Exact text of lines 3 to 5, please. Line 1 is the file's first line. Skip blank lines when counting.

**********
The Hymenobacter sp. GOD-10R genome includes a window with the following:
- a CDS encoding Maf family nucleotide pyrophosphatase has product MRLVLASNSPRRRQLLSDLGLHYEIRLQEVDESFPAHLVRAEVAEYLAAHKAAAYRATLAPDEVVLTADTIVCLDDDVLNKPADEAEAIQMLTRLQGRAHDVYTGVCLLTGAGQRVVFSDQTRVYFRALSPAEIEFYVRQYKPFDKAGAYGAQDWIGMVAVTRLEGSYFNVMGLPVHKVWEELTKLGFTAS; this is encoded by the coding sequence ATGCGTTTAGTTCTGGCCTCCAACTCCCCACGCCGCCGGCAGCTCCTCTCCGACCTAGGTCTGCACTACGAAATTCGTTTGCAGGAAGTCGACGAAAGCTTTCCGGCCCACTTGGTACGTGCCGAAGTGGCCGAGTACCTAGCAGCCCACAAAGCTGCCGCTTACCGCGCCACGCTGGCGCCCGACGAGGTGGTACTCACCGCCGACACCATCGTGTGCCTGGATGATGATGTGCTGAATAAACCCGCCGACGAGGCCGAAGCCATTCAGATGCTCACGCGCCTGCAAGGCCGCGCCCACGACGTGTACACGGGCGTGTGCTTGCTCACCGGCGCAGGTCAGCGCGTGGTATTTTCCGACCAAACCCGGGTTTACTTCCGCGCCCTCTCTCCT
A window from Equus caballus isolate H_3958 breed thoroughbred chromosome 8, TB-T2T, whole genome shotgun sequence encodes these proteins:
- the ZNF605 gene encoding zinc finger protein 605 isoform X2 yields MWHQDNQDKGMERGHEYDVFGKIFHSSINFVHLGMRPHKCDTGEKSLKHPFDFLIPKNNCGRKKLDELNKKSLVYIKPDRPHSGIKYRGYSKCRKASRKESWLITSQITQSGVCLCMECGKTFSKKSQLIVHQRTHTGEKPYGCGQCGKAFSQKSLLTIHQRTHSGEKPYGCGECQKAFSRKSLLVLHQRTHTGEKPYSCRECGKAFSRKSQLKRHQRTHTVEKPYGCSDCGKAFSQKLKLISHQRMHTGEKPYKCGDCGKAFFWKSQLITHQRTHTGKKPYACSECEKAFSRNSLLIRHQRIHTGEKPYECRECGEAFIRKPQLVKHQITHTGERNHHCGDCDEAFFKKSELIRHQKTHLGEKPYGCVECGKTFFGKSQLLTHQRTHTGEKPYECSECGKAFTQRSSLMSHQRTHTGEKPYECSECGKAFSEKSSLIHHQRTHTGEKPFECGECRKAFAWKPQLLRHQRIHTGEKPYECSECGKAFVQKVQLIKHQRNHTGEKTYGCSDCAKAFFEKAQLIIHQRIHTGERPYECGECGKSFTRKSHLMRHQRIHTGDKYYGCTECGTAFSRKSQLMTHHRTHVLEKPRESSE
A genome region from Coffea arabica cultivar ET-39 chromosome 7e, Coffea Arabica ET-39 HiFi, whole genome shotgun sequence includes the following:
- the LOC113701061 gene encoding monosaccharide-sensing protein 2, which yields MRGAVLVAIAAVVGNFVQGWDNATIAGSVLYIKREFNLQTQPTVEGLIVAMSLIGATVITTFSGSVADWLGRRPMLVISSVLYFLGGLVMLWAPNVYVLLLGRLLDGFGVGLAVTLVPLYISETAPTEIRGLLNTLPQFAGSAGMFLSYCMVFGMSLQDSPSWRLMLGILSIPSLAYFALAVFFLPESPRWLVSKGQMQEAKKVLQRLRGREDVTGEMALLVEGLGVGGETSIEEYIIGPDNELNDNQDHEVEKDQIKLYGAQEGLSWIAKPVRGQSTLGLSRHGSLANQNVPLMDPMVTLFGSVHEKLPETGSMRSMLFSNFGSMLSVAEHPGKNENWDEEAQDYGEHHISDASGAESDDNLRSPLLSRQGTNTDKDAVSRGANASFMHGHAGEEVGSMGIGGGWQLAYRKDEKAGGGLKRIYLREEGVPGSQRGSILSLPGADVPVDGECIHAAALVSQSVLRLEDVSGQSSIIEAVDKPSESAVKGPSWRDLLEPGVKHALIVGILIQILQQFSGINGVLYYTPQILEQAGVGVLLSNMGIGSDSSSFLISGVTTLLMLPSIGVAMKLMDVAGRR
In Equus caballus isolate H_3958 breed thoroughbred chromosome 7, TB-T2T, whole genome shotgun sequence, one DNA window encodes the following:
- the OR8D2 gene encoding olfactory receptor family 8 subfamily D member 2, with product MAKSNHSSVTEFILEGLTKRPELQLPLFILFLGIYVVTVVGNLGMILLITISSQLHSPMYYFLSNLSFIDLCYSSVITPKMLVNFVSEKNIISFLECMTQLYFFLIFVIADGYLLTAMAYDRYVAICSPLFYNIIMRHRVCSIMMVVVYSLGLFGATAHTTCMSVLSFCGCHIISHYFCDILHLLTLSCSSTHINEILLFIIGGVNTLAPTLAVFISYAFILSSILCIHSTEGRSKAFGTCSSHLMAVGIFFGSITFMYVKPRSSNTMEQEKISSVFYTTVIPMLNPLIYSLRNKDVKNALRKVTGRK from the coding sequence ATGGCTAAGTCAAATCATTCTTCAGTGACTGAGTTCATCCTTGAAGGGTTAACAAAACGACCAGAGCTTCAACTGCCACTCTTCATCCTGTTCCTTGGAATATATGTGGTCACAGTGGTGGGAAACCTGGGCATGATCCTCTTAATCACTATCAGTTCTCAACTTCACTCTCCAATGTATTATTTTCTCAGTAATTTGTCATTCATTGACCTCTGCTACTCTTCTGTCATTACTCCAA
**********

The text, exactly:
A window from Equus caballus isolate H_3958 breed thoroughbred chromosome 8, TB-T2T, whole genome shotgun sequence encodes these proteins:
- the ZNF605 gene encoding zinc finger protein 605 isoform X2 yields MWHQDNQDKGMERGHEYDVFGKIFHSSINFVHLGMRPHKCDTGEKSLKHPFDFLIPKNNCGRKKLDELNKKSLVYIKPDRPHSGIKYRGYSKCRKASRKESWLITSQITQSGVCLCMECGKTFSKKSQLIVHQRTHTGEKPYGCGQCGKAFSQKSLLTIHQRTHSGEKPYGCGECQKAFSRKSLLVLHQRTHTGEKPYSCRECGKAFSRKSQLKRHQRTHTVEKPYGCSDCGKAFSQKLKLISHQRMHTGEKPYKCGDCGKAFFWKSQLITHQRTHTGKKPYACSECEKAFSRNSLLIRHQRIHTGEKPYECRECGEAFIRKPQLVKHQITHTGERNHHCGDCDEAFFKKSELIRHQKTHLGEKPYGCVECGKTFFGKSQLLTHQRTHTGEKPYECSECGKAFTQRSSLMSHQRTHTGEKPYECSECGKAFSEKSSLIHHQRTHTGEKPFECGECRKAFAWKPQLLRHQRIHTGEKPYECSECGKAFVQKVQLIKHQRNHTGEKTYGCSDCAKAFFEKAQLIIHQRIHTGERPYECGECGKSFTRKSHLMRHQRIHTGDKYYGCTECGTAFSRKSQLMTHHRTHVLEKPRESSE
A genome region from Coffea arabica cultivar ET-39 chromosome 7e, Coffea Arabica ET-39 HiFi, whole genome shotgun sequence includes the following: